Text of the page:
How Liberalism wins.

BEFORE WE BEGIN, for the purpose of this article, we shall use the simple definitions of liberal & conservative. Liberal means; “not opposed to new ideas or ways of behaving that are not traditional or widely accepted.”1 Conservative means; “the tendency to prefer an existing or traditional situation to change.”2

As it relates to religion, a conservative is one who wants to hold fast to the word of God. “If any man speak, let him speak as the oracles of God” [1Pe 4:11], means that we do not go beyond the text of the scriptures. We’re told to “Prove all things; hold fast that which is good” [1Thess 5:21], and “not to think beyond what is written” [1Cor 4:6]. [cr. 2Peter 1:19-21; John 12:48; 2Thess 2:15]. This is what the Christians here at Franklin & Juniper church of Christ in Borger Texas want to do, hold fast to the Word of God.

A liberal, therefore, is the one who believes that we have freedom to move from tradition and authority, and have the ability to adjust religious beliefs and practices for the culture. They believe that strict adherance to the word of God is legalistic and unloving.

Many folks will apply labels of “liberal” or “conservative” but those terms mean different things according to where you’re standing at the time. As for me, I start with the undefiled Word of God [John 12:48] and want to CONSERVE that purity in my life and the church. “Every word of God is pure: he is a shield unto them that put their trust in him” [Pr 30:5 (cr. Psalm 119)].

Have you ever wondered why folks with strong conservative values allow error to creep in and pledge support for these errors? How do the “grievous wolves” that Paul spoke about, appear and how do they lead astray so many, even causing division in the church? Paul warned the Ephesian elders; “For I know this, that after my departure savage wolves will come in among you, not sparing the flock. Also from among yourselves men will rise up, speaking perverse things, to draw away the disciples after themselves” [Ac 20:29-30]. He also warned that Satan himself would appear as an “angel of light” and his ministers would appear as “ministers of righteousness” [2Cor 11:14-15].

I’ve noticed 3 arguments that are most often used in support of error. They are EMOTIONALIZE, DEMONIZE & CRITICIZE. Remember also, that change agents appear as “angels of light” [2Cor 11:14]. Let’s examine how this works, not with hate toward others, rather as a warning to all of us as we strive to do God’s will.

The 3 Arguments in support of error

EMOTIONALIZE: “It’s for the children” is the most oft used emotional argument to promote error. The users of these arguments seldom use scripture and when they do they “wrest the scriptures” [2Pe 3:16]. We saw it when denominations pushed for infant baptism. Truth teaches that babies are safe in the Lord [2Sam 12:23; Mat 19:13-14]. This argument continues to be utilized to go around the clear commands of God. We have to resist the urge to break God’s word when our emotions begin to burn. “Whether it is pleasing or displeasing, we will obey the voice of the LORD our God to whom we send you, that it may be well with us when we obey the voice of the LORD our God” [Jer 42:6]. Remember, our hearts can be (and often are) deceived [2Thess 2:10-11; 2Cor 11:14; Gal 1:8-9; Gal 6:7].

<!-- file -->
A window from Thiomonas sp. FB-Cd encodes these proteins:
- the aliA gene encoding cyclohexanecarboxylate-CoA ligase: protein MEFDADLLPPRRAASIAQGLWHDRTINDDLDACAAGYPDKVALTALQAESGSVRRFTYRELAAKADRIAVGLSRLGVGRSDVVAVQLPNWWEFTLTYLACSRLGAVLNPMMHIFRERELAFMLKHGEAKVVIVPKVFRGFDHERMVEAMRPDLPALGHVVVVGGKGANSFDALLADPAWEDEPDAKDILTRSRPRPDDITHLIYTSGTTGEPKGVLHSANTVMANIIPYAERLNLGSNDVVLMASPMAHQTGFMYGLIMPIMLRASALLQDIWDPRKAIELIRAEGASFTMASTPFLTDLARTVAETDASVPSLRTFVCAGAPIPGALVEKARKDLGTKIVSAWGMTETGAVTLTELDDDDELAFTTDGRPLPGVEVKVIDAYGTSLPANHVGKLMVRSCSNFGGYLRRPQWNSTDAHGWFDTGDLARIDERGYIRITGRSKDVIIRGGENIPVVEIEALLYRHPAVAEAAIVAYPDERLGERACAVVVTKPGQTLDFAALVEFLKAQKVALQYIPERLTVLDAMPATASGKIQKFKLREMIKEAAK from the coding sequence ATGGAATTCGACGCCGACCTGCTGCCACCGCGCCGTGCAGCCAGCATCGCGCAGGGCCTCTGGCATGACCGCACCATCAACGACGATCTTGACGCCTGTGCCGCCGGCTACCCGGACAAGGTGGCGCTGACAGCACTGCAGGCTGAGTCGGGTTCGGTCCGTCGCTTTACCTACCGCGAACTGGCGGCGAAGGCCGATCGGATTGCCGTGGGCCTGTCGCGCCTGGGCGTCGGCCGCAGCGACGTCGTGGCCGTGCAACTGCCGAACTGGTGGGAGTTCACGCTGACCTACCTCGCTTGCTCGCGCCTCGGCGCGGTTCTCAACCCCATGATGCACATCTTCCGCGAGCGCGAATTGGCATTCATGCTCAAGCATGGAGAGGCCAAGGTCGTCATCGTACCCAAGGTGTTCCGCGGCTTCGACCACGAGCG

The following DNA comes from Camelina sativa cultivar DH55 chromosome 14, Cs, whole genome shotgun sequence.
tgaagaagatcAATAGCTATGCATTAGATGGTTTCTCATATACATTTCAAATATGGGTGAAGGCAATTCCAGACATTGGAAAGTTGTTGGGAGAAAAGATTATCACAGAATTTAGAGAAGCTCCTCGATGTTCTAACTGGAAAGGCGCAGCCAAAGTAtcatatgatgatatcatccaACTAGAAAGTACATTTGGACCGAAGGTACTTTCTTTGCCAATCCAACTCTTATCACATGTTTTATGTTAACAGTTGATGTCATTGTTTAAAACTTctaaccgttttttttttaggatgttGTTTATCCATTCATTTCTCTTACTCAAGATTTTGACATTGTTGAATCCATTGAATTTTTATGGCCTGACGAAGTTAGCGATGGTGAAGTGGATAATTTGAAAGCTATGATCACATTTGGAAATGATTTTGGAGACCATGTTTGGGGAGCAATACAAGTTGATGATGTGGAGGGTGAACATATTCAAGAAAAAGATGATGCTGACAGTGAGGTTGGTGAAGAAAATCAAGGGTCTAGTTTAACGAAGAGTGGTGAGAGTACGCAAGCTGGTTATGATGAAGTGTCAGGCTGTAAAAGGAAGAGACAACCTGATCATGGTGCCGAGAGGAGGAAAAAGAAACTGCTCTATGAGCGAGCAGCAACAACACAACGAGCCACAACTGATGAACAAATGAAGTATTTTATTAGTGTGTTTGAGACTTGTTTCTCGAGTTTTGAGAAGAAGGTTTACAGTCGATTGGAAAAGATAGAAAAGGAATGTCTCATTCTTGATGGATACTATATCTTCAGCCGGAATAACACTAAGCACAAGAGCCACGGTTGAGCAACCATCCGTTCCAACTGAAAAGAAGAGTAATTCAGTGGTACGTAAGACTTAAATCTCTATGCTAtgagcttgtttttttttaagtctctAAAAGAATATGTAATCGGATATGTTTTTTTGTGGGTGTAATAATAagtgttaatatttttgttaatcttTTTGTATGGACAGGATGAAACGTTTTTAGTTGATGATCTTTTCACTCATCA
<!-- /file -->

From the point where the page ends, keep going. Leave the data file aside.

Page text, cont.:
If there’s no success with this, they move onto…

DEMONIZE; The promoters of error demonize those that oppose them. While hanging onto the emotional argument, they malign the opposition. Paul faced this himself, “Have I therefore become your enemy because I tell you the truth?” [Ga 4:16] They’ll say we hate children, or are unloving, calling us “anti’s” & “legalists” because we say “I could not go beyond the word of the LORD, to do good or bad of my own will. What the LORD says, that I must speak‘?” [Num 24:13]

Then they will….

CRITICIZE; the opposition for doing things that they themselves are doing. The Apostles faced this very thing. They were criticized for preaching for gain, or for being arrogant, while the critics themselves were doing the very things they spoke against. “I wrote to the church, but Diotrephes, who loves to have the preeminence among them, does not receive us. Therefore, if I come, I will call to mind his deeds which he does, prating against us with malicious words. And not content with that, he himself does not receive the brethren, and forbids those who wish to, putting them out of the church.” [3John 1:9-10 (cr 2Cor 11 & 12)].

Many errors begin due to a lack of understanding on how to determine scriptural authority (or permissions). They also come due to a misunderstanding of the true work of the church. The work of the church is found in “the Great commission”; “Go ye therefore, and teach all nations, baptizing them in the name of the Father, and of the Son, and of the Holy Ghost: Teaching them to observe all things whatsoever I have commanded you: and, lo, I am with you alway, even unto the end of the world. Amen [Mat 28:19-20]. It’s to TEACH the gospel and TEACH the new disciples to observe WHATSOEVER our Lord has commanded.

Please understand, I’m not against helping children, or being benevolent to strangers. I just want to do it God’s way. “And whatever you do in word or deed, do all in the name of the Lord Jesus, giving thanks to God the Father through Him” [Col 3:17].

1 – http://www.merriam-webster.com/dictionary/liberal

2 – http://www.merriam-webster.com/dictionary/conservate

Flood Relief & Divine Pattern

EARLY ON AUGUST 11, torrential downpours dumped rain on the surrounding Baton Rouge and Lafayette areas. Rain fell at a rates up to 2-3 inches per hour and overall totals exceeded nearly 2 feet in some areas as a result of the system remaining stationary. Accumulations reached as high as 31.39 inches in Watson, Louisiana.